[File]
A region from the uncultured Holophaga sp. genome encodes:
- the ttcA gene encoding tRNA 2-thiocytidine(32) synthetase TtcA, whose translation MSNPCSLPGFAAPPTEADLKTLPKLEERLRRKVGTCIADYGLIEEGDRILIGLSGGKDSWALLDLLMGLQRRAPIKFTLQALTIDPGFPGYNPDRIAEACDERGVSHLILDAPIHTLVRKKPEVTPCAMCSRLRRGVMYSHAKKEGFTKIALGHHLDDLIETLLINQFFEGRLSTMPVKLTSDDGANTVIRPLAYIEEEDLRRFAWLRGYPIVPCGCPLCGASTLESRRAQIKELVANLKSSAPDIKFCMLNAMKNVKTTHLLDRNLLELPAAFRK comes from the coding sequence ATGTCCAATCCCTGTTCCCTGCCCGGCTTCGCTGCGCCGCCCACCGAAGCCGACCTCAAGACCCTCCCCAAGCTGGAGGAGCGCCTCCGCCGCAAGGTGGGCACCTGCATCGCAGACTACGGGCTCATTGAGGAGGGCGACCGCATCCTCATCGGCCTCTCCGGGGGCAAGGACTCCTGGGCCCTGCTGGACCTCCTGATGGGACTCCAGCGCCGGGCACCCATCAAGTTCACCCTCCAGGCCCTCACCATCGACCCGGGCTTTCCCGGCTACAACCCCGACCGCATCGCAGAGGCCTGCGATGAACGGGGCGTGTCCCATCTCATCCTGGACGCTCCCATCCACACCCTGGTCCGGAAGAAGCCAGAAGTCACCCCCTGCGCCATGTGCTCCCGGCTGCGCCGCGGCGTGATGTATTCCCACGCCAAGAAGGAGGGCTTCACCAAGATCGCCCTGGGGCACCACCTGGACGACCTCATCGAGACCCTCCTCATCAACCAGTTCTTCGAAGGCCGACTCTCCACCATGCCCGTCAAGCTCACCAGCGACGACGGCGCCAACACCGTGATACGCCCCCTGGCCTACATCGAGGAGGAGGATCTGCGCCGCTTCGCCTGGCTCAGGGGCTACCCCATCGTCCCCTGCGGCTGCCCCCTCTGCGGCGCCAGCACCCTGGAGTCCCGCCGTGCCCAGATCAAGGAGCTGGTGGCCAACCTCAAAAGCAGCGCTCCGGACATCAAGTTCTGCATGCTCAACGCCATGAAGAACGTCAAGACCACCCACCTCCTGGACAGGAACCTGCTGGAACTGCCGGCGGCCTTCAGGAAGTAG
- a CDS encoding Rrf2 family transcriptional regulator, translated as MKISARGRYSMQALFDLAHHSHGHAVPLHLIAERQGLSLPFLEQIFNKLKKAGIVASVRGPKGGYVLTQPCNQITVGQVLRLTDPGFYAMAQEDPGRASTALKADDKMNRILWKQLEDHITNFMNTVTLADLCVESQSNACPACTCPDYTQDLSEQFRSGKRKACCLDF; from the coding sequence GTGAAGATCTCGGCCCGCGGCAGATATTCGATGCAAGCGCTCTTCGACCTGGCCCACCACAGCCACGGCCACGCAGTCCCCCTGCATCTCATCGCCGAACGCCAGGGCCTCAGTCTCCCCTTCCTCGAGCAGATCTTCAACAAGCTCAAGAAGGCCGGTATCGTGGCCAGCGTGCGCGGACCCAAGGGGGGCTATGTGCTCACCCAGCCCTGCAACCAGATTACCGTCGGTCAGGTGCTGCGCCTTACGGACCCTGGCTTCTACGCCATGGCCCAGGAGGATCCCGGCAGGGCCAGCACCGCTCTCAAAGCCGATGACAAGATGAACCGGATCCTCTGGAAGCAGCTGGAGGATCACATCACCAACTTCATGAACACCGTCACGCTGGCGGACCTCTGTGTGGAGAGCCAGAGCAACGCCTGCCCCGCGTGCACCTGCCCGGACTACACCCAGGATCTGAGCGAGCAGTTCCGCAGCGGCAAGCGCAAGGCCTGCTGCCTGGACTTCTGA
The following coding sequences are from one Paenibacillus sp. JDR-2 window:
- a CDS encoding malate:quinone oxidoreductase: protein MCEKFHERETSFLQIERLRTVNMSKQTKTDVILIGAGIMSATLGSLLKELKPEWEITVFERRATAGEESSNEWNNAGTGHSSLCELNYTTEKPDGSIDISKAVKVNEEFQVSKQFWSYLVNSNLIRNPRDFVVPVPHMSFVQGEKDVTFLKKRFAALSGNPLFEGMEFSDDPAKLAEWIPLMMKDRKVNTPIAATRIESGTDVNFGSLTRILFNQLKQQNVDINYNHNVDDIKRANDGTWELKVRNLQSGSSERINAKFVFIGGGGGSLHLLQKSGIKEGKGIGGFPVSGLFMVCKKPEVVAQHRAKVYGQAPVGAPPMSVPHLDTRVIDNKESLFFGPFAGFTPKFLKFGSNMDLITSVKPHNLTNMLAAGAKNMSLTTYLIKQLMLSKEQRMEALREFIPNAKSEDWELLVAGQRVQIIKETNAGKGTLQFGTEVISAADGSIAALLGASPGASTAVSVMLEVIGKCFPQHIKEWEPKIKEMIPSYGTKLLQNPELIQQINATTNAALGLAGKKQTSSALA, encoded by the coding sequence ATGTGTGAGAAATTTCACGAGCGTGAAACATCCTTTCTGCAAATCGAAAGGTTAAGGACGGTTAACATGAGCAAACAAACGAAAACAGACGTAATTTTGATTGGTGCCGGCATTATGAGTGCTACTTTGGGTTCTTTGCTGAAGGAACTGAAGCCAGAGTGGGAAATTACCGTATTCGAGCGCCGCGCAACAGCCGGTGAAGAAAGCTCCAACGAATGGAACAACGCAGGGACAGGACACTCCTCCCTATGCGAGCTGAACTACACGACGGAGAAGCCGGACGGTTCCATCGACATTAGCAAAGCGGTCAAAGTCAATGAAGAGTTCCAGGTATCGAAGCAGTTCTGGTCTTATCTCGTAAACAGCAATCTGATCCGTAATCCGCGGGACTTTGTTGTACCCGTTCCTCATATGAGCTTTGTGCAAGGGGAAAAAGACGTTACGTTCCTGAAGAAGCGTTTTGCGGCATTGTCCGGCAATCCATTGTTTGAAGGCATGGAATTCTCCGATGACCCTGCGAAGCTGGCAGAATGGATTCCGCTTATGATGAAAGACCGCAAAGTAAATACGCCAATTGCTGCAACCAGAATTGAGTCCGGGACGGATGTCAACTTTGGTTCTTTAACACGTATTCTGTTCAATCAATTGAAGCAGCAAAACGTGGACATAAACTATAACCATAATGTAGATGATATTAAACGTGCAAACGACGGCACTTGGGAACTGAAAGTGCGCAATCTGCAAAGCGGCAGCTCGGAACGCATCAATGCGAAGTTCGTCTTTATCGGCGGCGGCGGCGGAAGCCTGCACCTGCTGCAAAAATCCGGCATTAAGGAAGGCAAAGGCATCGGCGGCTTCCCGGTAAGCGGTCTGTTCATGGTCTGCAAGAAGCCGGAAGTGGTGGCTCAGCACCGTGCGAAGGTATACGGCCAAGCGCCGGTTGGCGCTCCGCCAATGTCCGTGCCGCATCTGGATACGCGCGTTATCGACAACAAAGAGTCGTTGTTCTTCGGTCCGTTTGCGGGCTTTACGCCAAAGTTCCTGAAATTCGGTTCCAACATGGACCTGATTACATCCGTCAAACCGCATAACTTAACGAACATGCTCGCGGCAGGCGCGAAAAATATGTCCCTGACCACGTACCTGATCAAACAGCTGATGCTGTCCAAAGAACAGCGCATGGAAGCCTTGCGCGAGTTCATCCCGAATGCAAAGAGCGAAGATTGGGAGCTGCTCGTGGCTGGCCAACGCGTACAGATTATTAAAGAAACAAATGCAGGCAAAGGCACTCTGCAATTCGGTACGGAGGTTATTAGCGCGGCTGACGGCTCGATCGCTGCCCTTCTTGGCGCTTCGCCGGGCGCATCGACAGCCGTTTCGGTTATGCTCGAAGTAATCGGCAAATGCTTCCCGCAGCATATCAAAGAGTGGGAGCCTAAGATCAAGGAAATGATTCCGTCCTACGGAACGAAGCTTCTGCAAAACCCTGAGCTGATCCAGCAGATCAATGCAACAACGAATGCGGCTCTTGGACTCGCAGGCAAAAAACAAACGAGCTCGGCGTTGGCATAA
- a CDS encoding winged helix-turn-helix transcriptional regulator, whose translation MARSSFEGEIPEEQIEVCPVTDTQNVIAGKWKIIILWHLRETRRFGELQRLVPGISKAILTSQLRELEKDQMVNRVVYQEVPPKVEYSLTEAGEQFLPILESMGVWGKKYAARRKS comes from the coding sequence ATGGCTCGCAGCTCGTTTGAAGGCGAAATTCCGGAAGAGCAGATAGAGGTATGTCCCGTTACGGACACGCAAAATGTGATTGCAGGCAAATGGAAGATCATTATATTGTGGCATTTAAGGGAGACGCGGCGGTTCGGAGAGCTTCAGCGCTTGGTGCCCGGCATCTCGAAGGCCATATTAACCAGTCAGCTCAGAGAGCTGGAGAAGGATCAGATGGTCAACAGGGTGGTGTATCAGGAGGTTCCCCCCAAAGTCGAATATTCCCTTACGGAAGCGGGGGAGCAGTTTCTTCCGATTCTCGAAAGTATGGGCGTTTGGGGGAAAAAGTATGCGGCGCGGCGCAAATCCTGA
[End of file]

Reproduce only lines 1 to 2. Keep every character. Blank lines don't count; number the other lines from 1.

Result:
A region from the uncultured Holophaga sp. genome encodes:
- the ttcA gene encoding tRNA 2-thiocytidine(32) synthetase TtcA, whose translation MSNPCSLPGFAAPPTEADLKTLPKLEERLRRKVGTCIADYGLIEEGDRILIGLSGGKDSWALLDLLMGLQRRAPIKFTLQALTIDPGFPGYNPDRIAEACDERGVSHLILDAPIHTLVRKKPEVTPCAMCSRLRRGVMYSHAKKEGFTKIALGHHLDDLIETLLINQFFEGRLSTMPVKLTSDDGANTVIRPLAYIEEEDLRRFAWLRGYPIVPCGCPLCGASTLESRRAQIKELVANLKSSAPDIKFCMLNAMKNVKTTHLLDRNLLELPAAFRK comes from the coding sequence ATGTCCAATCCCTGTTCCCTGCCCGGCTTCGCTGCGCCGCCCACCGAAGCCGACCTCAAGACCCTCCCCAAGCTGGAGGAGCGCCTCCGCCGCAAGGTGGGCACCTGCATCGCAGACTACGGGCTCATTGAGGAGGGCGACCGCATCCTCATCGGCCTCTCCGGGGGCAAGGACTCCTGGGCCCTGCTGGACCTCCTGATGGGACTCCAGCGCCGGGCACCCATCAAGTTCACCCTCCAGGCCCTCACCATCGACCCGGGCTTTCCCGGCTACAACCCCGACCGCATCGCAGAGGCCTGCGATGAACGGGGCGTGTCCCATCTCATCCTGGACGCTCCCATCCACACCCTGGTCCGGAAGAAGCCAGAAGTCACCCCCTGCGCCATGTGCTCCCGGCTGCGCCGCGGCGTGATGTATTCCCACGCCAAGAAGGAGGGCTTCACCAAGATCGCCCTGGGGCACCACCTGGACGACCTCATCGAGACCCTCCTCATCAACCAGTTCTTCGAAGGCCGACTCTCCACCATGCCCGTCAAGCTCACCAGCGACGACGGCGCCAACACCGTGATACGCCCCCTGGCCTACATCGAGGAGGAGGATCTGCGCCGCTTCGCCTGGCTCAGGGGCTACCCCATCGTCCCCTGCGGCTGCCCCCTCTGCGGCGCCAGCACCCTGGAGTCCCGCCGTGCCCAGATCAAGGAGCTGGTGGCCAACCTCAAAAGCAGCGCTCCGGACATCAAGTTCTGCATGCTCAACGCCATGAAGAACGTCAAGACCACCCACCTCCTGGACAGGAACCTGCTGGAACTGCCGGCGGCCTTCAGGAAGTAG